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Does Hand Sanitizer Live Up to Its Promises?

By HERWriter Guide
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Is Hand Sanitizer Living Up to Its Promises? David Schliepp/PhotoSpin

EmpowHER has had many questions in our very lively ASK section about hand sanitizers. With school back in session and winter approaching (sorry!), looking at the pros and cons of hand sanitizers is a good idea.

Firstly, hand sanitizer does work well. It can kill most germs with one glob on the hand, once it has been rubbed in properly. It’s handy -- most stores, gyms, schools and restaurants have it at the ready.

It can also be toted around in a tiny container in your car, purse or pocket. And it's really useful if there’s no sink nearby or you see Junior rubbing his face after licking the shopping cart.

Hand sanitizers aren’t perfect, though, and can leave germs behind.

According to the CDC, “many studies have found that sanitizers with an alcohol concentration between 60–95% are more effective at killing germs than those with a lower alcohol concentration or non-alcohol-based hand sanitizers.”

However, alcohol-based sanitizers can be very drying to the hands and the more effectiveness you want, the more alcohol is required.

Watching people use sanitizer (and I have), it’s clear many don’t use it properly. A few drops and a quick rub into part of the hand isn’t good enough.

We need to use it the same way as we use soap and water. We need to use a good amount, spending time to make sure it's all over our hands until the sanitizer has dried in.

Do most people actually do this?

Some alcohol-free sanitizers contain something called triclosan. This is an ingredient found in pesticides. Triclosan has been known to cause problems with hormones in animals and has not been found to be any better than soap and water.

When in doubt, avoid chemicals that have shown to be hazardous to animals.

There is also worry over the fact that hand sanitizers can merely reduce the amount of germs on hands and not eliminate them. Germs may come back stronger and develop an immunity to these kinds of hand cleaners.

You may have seen signs that say something along the line of “hand-washing is the single most effective way to limit the spread of germs” and this is true. What still works best is old-fashioned hand washing with lots of soap and warm water.

If there’s a choice between a sanitizer and sink, pick the sink. About two minutes should be spent washing hands thoroughly including in and around fingers and jewelry. Rinse well.

Having a small container of moisturizer is a good idea as this kind of hand washing can be drying to hands.

Hand washing with soap and warm water also takes away more germs than sanitizers, especially dangerous ones like Clostridium difficile. Not only that, but this methods takes away ingrained dirt and grime better than anything that comes out of a bottle.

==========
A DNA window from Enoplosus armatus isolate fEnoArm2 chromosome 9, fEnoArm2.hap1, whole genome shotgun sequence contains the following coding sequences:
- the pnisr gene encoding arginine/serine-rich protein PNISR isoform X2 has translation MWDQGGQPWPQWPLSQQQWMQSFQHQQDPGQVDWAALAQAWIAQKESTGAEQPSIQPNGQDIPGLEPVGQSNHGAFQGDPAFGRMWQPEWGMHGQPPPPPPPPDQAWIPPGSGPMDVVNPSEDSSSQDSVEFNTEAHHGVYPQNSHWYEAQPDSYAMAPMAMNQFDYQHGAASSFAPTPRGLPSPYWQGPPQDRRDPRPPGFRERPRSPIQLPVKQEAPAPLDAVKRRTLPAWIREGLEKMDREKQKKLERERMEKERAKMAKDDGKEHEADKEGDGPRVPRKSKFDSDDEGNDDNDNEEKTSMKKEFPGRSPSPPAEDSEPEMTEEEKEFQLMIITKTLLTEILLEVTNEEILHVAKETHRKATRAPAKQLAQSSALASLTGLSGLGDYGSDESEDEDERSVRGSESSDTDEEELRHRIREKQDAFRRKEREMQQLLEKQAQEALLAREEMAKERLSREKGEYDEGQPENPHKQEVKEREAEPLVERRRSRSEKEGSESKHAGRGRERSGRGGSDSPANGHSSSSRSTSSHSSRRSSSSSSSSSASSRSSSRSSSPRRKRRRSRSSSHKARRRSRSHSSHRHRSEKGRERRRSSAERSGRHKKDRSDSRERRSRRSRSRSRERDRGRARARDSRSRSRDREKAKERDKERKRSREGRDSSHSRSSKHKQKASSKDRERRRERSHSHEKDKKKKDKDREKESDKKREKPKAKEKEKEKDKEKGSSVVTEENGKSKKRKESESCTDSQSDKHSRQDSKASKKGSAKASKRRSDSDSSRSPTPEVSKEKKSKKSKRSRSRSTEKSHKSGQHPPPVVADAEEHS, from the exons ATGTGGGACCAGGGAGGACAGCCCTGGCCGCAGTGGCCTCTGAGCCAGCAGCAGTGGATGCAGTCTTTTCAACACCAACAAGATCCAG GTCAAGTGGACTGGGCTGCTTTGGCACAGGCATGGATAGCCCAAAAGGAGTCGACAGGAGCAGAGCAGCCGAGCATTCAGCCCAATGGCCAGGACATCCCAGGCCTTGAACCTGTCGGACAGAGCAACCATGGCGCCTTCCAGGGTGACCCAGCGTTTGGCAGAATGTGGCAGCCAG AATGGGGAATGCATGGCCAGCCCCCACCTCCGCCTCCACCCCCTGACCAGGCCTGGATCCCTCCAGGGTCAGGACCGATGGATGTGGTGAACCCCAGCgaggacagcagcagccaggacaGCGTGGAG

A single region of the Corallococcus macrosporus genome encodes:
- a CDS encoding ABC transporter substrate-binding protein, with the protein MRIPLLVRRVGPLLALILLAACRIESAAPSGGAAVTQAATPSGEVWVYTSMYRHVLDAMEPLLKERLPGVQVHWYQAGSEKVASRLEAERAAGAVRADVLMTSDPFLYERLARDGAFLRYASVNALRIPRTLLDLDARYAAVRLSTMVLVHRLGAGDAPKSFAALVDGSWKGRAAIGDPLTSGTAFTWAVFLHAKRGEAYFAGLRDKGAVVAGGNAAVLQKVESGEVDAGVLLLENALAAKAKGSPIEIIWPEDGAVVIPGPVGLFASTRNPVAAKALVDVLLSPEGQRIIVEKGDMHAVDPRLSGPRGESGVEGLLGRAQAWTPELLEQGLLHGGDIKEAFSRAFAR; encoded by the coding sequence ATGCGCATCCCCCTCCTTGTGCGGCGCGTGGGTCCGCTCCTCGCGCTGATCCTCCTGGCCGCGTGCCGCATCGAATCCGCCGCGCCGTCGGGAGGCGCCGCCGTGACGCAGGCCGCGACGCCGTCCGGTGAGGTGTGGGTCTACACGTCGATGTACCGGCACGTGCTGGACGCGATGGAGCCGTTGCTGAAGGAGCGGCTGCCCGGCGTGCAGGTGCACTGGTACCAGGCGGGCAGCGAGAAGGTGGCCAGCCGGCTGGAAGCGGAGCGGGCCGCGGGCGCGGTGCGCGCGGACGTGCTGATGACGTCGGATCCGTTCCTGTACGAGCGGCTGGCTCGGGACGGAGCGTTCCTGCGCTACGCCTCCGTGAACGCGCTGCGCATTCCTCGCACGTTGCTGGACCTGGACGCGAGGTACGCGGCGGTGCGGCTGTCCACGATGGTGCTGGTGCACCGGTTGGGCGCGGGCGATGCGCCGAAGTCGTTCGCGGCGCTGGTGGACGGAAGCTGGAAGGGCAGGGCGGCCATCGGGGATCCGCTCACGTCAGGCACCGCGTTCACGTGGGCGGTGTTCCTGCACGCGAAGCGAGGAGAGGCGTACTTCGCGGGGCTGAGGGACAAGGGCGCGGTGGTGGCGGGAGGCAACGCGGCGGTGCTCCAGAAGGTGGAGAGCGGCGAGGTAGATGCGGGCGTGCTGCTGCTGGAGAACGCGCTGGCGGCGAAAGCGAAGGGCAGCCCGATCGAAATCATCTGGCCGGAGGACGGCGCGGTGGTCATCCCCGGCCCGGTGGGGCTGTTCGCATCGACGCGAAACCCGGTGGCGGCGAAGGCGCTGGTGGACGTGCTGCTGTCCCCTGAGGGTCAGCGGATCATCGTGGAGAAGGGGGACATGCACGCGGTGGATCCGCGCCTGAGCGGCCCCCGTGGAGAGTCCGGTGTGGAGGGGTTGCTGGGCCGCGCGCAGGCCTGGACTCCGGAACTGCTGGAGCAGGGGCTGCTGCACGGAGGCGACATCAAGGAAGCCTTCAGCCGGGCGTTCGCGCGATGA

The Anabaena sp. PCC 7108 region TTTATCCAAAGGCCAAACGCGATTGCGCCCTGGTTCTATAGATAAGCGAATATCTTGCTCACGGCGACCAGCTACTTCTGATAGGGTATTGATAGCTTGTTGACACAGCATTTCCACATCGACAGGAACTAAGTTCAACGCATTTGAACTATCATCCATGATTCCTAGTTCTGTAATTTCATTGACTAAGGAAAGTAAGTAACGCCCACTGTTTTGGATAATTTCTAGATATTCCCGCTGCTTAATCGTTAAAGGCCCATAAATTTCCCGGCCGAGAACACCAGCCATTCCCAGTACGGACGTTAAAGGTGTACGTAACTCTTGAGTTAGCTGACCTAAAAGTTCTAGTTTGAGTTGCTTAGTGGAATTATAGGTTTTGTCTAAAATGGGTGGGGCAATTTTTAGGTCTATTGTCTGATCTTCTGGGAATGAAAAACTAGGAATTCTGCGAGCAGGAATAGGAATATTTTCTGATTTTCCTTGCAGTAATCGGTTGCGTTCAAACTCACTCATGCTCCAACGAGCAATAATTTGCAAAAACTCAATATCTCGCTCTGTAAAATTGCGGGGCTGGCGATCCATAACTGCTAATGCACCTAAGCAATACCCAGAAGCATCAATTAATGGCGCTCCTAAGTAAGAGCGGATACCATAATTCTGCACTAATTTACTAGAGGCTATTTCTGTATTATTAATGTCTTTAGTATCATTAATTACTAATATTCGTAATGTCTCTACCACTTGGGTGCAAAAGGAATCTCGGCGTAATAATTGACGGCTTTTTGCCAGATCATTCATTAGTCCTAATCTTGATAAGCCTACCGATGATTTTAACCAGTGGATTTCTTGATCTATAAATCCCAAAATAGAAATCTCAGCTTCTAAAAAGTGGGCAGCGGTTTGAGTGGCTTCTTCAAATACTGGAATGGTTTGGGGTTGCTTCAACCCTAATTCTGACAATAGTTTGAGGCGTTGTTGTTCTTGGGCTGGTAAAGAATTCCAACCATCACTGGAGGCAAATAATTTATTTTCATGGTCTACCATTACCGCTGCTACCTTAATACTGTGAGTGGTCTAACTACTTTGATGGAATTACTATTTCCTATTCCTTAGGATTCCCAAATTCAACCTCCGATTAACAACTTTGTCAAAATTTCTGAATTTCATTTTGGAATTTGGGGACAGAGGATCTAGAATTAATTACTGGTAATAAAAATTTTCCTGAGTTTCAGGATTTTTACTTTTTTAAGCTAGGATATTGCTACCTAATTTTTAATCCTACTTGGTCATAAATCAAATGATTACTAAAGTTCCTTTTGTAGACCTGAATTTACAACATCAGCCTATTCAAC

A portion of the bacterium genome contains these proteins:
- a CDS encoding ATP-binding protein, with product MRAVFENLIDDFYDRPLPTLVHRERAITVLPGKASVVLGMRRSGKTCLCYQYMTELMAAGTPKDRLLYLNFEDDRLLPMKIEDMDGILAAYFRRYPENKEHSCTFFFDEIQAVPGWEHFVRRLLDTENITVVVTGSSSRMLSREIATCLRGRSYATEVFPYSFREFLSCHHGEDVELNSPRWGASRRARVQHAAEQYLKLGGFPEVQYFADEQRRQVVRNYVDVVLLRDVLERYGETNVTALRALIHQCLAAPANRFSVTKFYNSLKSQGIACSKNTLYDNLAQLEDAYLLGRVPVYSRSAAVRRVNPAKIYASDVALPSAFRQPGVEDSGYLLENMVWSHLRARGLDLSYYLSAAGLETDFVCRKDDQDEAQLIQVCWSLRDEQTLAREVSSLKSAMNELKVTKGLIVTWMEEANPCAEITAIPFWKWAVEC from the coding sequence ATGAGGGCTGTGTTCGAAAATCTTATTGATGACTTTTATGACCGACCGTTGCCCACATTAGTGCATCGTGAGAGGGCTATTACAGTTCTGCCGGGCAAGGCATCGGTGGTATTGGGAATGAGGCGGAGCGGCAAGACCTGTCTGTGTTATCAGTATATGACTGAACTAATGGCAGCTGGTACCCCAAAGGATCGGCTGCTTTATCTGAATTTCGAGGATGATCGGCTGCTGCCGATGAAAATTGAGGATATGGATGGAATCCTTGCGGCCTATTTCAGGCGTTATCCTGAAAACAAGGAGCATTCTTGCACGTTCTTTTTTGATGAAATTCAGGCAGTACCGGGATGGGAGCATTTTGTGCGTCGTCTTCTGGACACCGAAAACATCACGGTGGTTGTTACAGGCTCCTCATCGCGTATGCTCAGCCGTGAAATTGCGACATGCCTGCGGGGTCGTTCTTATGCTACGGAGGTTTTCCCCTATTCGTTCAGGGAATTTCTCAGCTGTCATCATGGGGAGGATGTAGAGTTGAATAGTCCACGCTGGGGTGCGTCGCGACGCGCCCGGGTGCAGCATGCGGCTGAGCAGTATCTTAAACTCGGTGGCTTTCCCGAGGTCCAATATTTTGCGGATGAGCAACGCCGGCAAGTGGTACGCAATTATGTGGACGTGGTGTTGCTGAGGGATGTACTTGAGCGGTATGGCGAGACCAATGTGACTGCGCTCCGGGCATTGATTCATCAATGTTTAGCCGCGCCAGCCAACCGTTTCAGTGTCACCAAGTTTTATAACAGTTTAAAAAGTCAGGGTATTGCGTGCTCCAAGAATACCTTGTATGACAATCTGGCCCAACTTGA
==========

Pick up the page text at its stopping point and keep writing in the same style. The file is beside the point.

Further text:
All in all, hand sanitizer is a good thing to have around. It’s certainly far better than nothing and can, in fact, protect against getting the flu and other viruses or bacterial infections that are incredibly easy to pick up.

Keeping one in the car and in purses takes up very little room and can make the difference between a kid (and you!) getting sick or not.

But when possible, use that soap and water for the best possible way of ridding germs from hands -- and consequently your body.


CDC. Centers for Disease Control and Prevention. Hand Washing : Clean Hands Save Lives. “Show Me the Science - When to Use Hand Sanitizer”. Web. Retrieved Sept 30th, 2014.

CDC. Centers for Disease Control and Prevention. “Triclosan: What Consumers Should Know”. Web. Retrieved Sept 30th, 2014.

Reviewed October 7, 2014
by Michele Blacksberg RN
Edited by Jody Smith

Add a Comment2 Comments


Very informative. I must say, I don't know if I've ever spent 2 minutes washing my hands. I'll give it a try but I know my patience will run short but I will use more sanitizer each time.

January 22, 2015 - 6:01pm
EmpowHER Guest

Triclosan is one of the most commonly used hand sanitizers. It is a hormone disrupter. I recently read that even the FDA is coming in on not using it.

If it is in your toothpaste, throw it out. The mouth absorbs it into the body.

Just use soap and water and wash thoroughly.

December 20, 2014 - 8:48am
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We value and respect our HERWriters' experiences, but everyone is different. Many of our writers are speaking from personal experience, and what's worked for them may not work for you. Their articles are not a substitute for medical advice, although we hope you can gain knowledge from their insight.


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